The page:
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Gilmore: Labour support maintained


Eamon Gilmore has disputed claims that support for the Labour Party is dwindling

Eamon Gilmore has disputed claims that support for the Labour Party is dwindling

Eamon Gilmore has disputed claims that support for the Labour Party is dwindling

Tanaiste Eamon Gilmore has insisted the Labour Party is not suffering under growing support for Sinn Fein in the latest opinion poll.

A survey carried out this week puts the junior coalition partners one point behind Gerry Adams' party, but well inside the three point margin of error.

Mr Gilmore said at 17%, down one, Labour support had been maintained since going into power with Fine Gael and remains around the record February election result.

"In fact if you look at the opinion poll the Labour Party support is holding steady. We are in a margin of error of what we got in the general election, which was our best ever result," the Tanaiste said.

"There isn't going to be a general election for four-and-a-half years and at this stage of the match this Government is not looking up at the scoreboard, we are concentrated on doing our job."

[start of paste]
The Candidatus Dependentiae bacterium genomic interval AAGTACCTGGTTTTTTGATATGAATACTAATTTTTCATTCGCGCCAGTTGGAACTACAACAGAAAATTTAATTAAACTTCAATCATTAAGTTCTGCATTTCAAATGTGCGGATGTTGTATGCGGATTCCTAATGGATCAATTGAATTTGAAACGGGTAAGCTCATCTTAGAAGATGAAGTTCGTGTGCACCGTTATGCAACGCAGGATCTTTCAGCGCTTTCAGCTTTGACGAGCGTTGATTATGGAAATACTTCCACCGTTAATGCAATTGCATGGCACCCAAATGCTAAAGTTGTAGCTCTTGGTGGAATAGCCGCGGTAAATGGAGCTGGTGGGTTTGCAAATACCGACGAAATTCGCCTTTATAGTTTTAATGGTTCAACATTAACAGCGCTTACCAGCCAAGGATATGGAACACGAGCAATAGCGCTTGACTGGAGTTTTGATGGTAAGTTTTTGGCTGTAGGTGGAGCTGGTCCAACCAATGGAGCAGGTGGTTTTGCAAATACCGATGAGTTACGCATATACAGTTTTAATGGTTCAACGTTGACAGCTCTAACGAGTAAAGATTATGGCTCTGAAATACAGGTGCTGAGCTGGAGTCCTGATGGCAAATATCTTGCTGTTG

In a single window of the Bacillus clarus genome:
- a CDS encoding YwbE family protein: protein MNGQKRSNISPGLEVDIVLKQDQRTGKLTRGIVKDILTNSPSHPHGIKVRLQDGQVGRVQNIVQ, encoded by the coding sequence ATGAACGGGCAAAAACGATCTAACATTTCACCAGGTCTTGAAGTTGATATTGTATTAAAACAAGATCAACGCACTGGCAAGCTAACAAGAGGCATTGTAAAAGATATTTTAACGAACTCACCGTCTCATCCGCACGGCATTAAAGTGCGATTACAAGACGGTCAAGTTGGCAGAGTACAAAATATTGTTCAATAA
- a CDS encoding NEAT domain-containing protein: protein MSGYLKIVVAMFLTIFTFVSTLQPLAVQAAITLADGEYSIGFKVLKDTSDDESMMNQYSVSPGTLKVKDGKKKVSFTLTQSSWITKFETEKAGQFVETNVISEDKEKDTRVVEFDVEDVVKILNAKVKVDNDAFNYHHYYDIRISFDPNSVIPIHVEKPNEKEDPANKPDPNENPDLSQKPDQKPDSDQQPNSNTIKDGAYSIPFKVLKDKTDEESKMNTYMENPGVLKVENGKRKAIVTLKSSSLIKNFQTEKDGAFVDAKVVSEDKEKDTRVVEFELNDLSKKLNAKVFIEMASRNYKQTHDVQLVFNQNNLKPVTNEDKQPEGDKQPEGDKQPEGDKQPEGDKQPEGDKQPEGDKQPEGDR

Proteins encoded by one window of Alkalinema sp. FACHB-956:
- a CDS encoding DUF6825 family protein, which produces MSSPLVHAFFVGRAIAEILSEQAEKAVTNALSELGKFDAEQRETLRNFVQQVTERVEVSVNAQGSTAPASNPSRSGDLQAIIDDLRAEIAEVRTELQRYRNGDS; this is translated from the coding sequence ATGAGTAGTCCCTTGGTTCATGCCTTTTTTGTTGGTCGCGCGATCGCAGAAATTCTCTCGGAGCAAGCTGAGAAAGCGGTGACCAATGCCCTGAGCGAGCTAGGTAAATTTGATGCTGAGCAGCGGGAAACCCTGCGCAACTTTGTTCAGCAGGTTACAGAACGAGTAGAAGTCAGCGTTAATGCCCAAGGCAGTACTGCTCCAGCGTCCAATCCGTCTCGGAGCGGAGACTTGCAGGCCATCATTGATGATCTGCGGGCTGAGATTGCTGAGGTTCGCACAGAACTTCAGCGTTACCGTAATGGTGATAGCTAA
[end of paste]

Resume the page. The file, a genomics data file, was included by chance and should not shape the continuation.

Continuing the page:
According to the Irish Times/Ipsos MRBI poll Sinn Fein is now the second most popular party at 18% with analysts linking the eight point jump in part to Martin McGuinness's high profile presidential bid. It also showed a drop in support for Fine Gael, down three to 35% and Fianna Fail, at 16% down two.

Meanwhile, Fine Gael has rejected suggestions Gay Mitchell's tilt at the presidency is doomed in the wake of two dire opinion poll results in the first week of the campaign.

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Director of elections Charlie Flanagan dismissed reports that the party was running a damage limitation exercise around the MEP's Aras bid. "The party is foursquare behind Gay Mitchell as Presidential candidate," Mr Flanagan said.

Meanwhile, unsurprisingly, farmer Sean Gallagher has come out top of a poll of cattle and sheep farmers. Mr Gallagher, better known for his Dragon's Den role than his rural background, took 30% of the narrow support base, with Gay Mitchell losing further ground at just over a fifth.

Results for other contenders were Michael D Higgins on 16%, Martin McGuinness 12%, David Norris 9%, Mary Davis 5% and Dana 3%. The ICSA said Mr Higgins was the most transfer-friendly, getting a fifth of second preferences.

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